Okay, two final overview points, and then we’ll move on to what you should include in your backstory.
First, it's okay to have a "secretive" character backstory, but it should NOT be a secret to the game master. Remember when we said a backstory has two purpose, one to help you roleplay your character, and the other to help the GM. Well, if you don’t tell your GM all your backstory secrets, they can’t effectively do their part with the backstory.
Second, as a player, you should refer back to and use your backstory when playing the game to inform your roleplaying. And you should REMEMBER your backstory so that when backstory elements come up in the game you recognize them. There is nothing more agonizing for a GM than to spend time working in backstory elements only for players to not even recognize them. If leaves us wondering why we even bothered.
Character Backstory Specifics
Alright, with all the high-level basics out of the way, let’s take a look at some of the specifics of what you should include in your backstory. We’ll dive deeper on each, but to list them off they are: background elements, character motivations, and, game master hooks.
One of the first things to consider for your backstory is the BACKGROUND of your character. And this makes sense. In fact, if you had NO IDEA what a backstory even was, you’d probably assume it was creating the character’s background before they become an adventurer. And that’s exactly the high-level concept. You want to answer questions such as who your character’s parents were; were they raised in a wealthy family or poverty? Large city or rural area?
And then you want to consider the SIGNIFICANT EVENTS that shaped your character’s life. What was their occupation before they become an adventurer? What pushed the character to become an adventurer? This may be considered their defining moment. Was it a traumatic event or a major loss? And how did these events impact your character’s personality and worldview? How and why did your character choose (or fall into) their chosen class and skill set?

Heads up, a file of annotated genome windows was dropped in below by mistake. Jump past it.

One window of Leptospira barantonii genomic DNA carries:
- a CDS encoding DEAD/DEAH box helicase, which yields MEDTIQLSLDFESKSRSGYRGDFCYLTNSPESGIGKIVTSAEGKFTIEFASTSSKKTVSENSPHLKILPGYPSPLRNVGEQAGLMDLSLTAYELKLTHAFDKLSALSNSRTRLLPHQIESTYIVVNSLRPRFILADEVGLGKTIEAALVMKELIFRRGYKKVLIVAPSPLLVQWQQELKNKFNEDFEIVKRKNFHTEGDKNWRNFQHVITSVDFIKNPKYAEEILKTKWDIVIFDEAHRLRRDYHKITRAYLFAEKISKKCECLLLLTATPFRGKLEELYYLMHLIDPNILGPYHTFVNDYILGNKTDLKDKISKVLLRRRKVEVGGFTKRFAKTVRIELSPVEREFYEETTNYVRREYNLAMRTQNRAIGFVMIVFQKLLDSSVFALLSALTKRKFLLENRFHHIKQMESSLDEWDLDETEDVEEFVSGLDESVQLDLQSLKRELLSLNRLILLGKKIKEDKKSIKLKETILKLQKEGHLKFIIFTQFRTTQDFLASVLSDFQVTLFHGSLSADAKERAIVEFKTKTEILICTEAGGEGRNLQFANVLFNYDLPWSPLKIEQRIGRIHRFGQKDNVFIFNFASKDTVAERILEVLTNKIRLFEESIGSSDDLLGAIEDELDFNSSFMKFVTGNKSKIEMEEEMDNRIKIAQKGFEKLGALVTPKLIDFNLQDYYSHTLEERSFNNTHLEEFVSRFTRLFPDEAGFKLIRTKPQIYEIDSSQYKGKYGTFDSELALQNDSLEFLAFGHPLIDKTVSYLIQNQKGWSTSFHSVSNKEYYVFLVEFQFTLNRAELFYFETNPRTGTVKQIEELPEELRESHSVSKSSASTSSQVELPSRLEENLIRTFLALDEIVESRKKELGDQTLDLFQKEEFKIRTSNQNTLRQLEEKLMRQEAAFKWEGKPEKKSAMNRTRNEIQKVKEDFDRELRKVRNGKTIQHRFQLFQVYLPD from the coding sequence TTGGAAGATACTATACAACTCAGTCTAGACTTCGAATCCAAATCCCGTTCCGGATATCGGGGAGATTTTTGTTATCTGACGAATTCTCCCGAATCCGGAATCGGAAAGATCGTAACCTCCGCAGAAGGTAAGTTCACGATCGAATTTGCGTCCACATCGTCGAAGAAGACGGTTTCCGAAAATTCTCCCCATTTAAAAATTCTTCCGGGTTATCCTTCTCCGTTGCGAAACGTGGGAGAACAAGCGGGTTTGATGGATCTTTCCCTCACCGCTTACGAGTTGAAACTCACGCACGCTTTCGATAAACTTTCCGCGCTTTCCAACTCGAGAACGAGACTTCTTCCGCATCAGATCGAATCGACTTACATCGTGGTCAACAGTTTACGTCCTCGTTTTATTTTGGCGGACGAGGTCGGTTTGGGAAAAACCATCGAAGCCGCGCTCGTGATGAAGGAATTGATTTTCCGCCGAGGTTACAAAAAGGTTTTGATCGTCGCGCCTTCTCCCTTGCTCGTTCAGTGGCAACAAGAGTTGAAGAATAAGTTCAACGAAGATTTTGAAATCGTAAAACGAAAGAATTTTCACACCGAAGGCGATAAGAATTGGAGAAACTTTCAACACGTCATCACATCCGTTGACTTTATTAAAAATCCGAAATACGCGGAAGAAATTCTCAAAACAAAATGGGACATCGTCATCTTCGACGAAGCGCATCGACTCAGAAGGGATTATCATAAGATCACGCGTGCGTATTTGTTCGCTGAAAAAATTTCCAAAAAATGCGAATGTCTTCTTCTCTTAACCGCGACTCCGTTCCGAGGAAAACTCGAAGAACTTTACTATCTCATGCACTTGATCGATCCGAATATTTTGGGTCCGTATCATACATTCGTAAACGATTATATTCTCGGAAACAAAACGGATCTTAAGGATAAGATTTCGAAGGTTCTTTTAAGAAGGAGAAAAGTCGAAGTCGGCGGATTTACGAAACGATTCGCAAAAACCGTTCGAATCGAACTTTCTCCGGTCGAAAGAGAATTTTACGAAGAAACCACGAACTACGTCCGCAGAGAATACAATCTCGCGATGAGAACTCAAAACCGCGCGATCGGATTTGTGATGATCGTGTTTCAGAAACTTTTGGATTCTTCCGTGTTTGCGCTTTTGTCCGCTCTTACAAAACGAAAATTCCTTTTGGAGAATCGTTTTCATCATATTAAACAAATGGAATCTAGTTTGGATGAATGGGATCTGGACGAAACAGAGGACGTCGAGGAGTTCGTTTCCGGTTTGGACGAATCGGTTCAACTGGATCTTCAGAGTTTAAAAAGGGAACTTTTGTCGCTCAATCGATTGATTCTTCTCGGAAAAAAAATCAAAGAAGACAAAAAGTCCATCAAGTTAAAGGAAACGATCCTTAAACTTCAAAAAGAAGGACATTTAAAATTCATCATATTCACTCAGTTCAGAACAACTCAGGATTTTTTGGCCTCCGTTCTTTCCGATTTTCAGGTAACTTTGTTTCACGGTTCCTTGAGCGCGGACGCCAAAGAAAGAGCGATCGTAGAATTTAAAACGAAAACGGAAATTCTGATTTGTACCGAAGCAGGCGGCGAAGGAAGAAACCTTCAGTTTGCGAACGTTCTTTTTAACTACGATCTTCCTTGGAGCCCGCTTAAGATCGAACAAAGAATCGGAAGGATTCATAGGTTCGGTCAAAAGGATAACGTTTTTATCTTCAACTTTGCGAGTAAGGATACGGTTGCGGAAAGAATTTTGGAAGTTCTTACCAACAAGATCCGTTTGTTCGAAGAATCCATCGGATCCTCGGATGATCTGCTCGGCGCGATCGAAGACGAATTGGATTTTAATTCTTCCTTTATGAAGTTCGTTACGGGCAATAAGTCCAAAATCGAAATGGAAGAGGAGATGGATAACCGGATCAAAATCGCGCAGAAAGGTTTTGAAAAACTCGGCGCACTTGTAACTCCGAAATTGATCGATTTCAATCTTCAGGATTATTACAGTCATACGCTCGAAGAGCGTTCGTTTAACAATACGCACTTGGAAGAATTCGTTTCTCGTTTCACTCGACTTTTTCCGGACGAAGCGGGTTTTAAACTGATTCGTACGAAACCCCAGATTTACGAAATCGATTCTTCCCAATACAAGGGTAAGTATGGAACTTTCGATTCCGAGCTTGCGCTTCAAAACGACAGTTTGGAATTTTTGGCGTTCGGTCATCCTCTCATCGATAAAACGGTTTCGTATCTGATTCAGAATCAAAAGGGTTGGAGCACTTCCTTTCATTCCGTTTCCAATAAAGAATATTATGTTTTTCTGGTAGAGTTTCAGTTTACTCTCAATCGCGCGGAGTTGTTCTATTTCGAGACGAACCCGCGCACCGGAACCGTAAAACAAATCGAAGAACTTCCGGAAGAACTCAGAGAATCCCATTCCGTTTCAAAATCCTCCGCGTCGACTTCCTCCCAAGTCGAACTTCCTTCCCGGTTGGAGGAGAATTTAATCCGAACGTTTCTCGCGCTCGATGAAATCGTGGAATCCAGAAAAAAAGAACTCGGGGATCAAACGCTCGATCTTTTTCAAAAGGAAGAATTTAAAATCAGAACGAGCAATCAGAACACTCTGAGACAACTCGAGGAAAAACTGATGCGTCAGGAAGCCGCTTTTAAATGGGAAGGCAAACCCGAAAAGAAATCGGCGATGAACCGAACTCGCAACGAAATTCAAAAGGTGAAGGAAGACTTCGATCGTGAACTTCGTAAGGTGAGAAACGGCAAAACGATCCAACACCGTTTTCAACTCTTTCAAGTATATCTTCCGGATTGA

Your character’s background should ground them into the campaign setting and inform their personality and motivations.
Speaking of which, determining what your character’s motivations are is the next step, and a massively important one at that. Your character’s motivations will impact how you roleplay them and likely how your game master uses your backstory in the campaign. Consider things such as what your character wants; what your character fears; what are their likes and dislikes; does your character have some secret they don’t want anyone to learn about; are they hiding something shameful from their past?
And this leads us to the next logical step: determining what your character cares about. Are they seeking power so they can get revenge on the evil mage that burned down their village? Are they trying to redeem themselves from past mistakes? Do they simply want to help the common folk and do good in the world? Are they in it for the gold perhaps?
Something that can help both you and the game master here is determining a few significant NPCs from your character’s past that they care about and why. A good rule of thumb for significant, player-developed NPCs is to have between two and five, with the higher number for campaigns that will go into the higher levels. These NPCs can be friends, family, or even rivals and antagonists—any of these are GREAT for GMs looking to incorporate NPCs from your past into the campaign. Just remember, don't go overboard. The GM can only include so much and you're not the only player.
And this brings us to game master hooks. Here what you want to do is give your game master something specific to work with. Yes, there will probably already be stuff they can use from what you’ve already written about your character, but in this step we want to give them specific ammunition they can use to bring our backstory into the game.